Molecular machines are ready to join forces and take on real-world work.
Research on molecular machines won last year's Nobel Prize in chemistry. Now scientists have figured out a way to get these tiny molecules to join forces and collaborate on real work on a macro scale.
Once the subject of fantastical stories, nanoscience is now changing the world as we know it.
A hydro-responsive thread can be used with sensors to monitor body functions.
Alonso Nichols, Tufts University
Flexible, easy to make, inexpensive, stretchable and simple to coat with nanomaterials, threads are also very commonly used by doctors already.
Some companies have used nano-titanium dioxide to make powdered sugar on donuts whiter.
Two new studies from Food Standards Australia and New Zealand show there's no evidence that nanoparticles in food present a health risk, but there's more research to be done.
What’s in the bottle is good for me, right?
Microscopic needle-like particles don't seem like something you'd want to feed a baby. Whether safe or not, the way we deal with nanoscale food additives leaves plenty of other questions.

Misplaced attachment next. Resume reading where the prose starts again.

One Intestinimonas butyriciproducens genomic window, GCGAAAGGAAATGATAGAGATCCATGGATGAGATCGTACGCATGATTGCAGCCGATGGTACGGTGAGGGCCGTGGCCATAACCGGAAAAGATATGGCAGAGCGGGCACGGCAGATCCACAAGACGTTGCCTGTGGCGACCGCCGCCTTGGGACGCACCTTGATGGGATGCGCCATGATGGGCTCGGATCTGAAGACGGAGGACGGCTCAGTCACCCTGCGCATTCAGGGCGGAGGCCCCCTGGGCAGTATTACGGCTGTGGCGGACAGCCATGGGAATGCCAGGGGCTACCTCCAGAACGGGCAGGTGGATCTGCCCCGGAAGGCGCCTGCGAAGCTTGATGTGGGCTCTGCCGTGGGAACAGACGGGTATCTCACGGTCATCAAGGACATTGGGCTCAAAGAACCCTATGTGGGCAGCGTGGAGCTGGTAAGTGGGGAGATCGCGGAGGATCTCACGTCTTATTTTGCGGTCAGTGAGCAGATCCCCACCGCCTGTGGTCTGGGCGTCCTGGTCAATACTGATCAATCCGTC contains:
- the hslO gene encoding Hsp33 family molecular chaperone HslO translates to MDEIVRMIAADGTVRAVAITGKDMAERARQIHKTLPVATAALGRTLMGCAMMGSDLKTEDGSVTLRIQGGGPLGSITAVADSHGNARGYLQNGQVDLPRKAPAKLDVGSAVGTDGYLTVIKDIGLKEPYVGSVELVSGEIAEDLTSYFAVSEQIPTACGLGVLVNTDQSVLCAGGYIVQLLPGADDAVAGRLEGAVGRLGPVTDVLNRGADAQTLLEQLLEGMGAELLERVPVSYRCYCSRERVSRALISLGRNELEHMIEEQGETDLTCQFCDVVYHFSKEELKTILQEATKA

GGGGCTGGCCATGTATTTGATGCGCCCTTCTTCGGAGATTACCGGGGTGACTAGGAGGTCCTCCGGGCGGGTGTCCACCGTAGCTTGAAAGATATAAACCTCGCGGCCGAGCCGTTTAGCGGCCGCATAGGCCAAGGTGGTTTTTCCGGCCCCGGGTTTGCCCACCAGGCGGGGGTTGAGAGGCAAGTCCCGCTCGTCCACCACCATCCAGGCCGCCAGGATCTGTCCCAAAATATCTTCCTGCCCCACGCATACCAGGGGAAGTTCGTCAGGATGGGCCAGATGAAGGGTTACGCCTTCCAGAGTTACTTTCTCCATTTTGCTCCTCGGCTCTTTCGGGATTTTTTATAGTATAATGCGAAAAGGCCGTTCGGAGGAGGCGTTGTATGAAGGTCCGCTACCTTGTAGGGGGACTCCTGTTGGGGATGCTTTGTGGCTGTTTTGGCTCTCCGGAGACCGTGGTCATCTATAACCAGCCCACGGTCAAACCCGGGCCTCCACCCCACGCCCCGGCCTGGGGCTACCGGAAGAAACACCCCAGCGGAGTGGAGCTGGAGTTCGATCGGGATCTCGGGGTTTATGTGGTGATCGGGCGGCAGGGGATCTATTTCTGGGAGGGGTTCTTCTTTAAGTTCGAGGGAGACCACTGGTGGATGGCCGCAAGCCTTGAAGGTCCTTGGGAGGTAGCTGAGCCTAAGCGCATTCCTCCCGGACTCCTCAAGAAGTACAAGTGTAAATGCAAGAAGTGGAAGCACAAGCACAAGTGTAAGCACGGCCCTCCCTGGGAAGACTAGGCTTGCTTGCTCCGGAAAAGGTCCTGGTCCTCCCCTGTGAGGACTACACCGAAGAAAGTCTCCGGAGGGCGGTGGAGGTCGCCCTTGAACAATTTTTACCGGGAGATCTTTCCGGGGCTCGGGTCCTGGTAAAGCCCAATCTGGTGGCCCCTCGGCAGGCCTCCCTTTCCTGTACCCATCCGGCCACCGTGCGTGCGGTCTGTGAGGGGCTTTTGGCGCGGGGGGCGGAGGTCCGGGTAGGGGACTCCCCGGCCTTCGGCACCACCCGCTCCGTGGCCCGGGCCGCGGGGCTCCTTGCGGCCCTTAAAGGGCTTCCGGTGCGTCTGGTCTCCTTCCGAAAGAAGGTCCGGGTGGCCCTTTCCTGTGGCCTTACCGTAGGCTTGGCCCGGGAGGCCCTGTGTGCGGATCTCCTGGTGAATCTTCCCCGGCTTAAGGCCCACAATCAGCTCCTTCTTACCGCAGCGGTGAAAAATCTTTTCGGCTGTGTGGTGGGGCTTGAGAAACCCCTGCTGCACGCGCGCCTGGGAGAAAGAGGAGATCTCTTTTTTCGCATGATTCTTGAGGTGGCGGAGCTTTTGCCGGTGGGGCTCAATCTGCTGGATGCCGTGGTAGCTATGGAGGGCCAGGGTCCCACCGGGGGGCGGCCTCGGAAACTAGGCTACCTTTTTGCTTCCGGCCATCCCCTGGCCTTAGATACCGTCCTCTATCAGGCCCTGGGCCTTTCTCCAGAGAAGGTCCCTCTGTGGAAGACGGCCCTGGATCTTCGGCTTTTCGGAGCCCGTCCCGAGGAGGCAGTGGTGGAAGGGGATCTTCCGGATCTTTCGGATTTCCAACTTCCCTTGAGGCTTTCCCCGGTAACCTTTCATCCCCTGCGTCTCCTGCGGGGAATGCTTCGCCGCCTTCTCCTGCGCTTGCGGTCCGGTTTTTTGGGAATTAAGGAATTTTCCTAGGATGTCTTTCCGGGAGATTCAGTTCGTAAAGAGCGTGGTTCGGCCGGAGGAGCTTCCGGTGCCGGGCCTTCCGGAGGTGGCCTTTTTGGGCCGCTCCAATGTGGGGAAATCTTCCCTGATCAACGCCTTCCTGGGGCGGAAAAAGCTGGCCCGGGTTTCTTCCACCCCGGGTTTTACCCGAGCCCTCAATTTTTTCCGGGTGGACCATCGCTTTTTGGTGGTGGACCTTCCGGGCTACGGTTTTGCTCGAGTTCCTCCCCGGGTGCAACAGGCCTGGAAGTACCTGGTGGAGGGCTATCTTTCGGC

Hidden tools are making the world a safer place.
From tiny robotic doctors repairing your body to the latest climate change-tackling tools, nanotechnology is fighting an invisible battle on our behalf.
The microprocessors on this wafer of silicon have transistors measuring in the nanometres.
As the components in electronic devices are shrinking to the nanoscale, even a single atom out of place can disrupt their function. But this also presents an opportunity to make them even better.
A new method for creating a form of graphene with carbon dioxide sucked from the air has been announced with misleading claims.
The beauty of stained glass – all down to electron oscillations.
The field of plasmonics has implications for integrated circuits, biosensors, other light-based technologies – even invisibility cloaks.
Graphene powder can be manufactured.
Dr Mohammad Choucair
There is much excitement about graphene, a material only a single carbon-atom thick, but finding ways to do something with it that's affordable have always been a challenge.
When a material is mostly nothing, you can do interesting things with it.
The Prime Minister’s Prizes for Science – awarded at Parliament House in Canberra tonight – recognise excellence in science and science teaching. This year, we asked four prizewinners to reflect on their…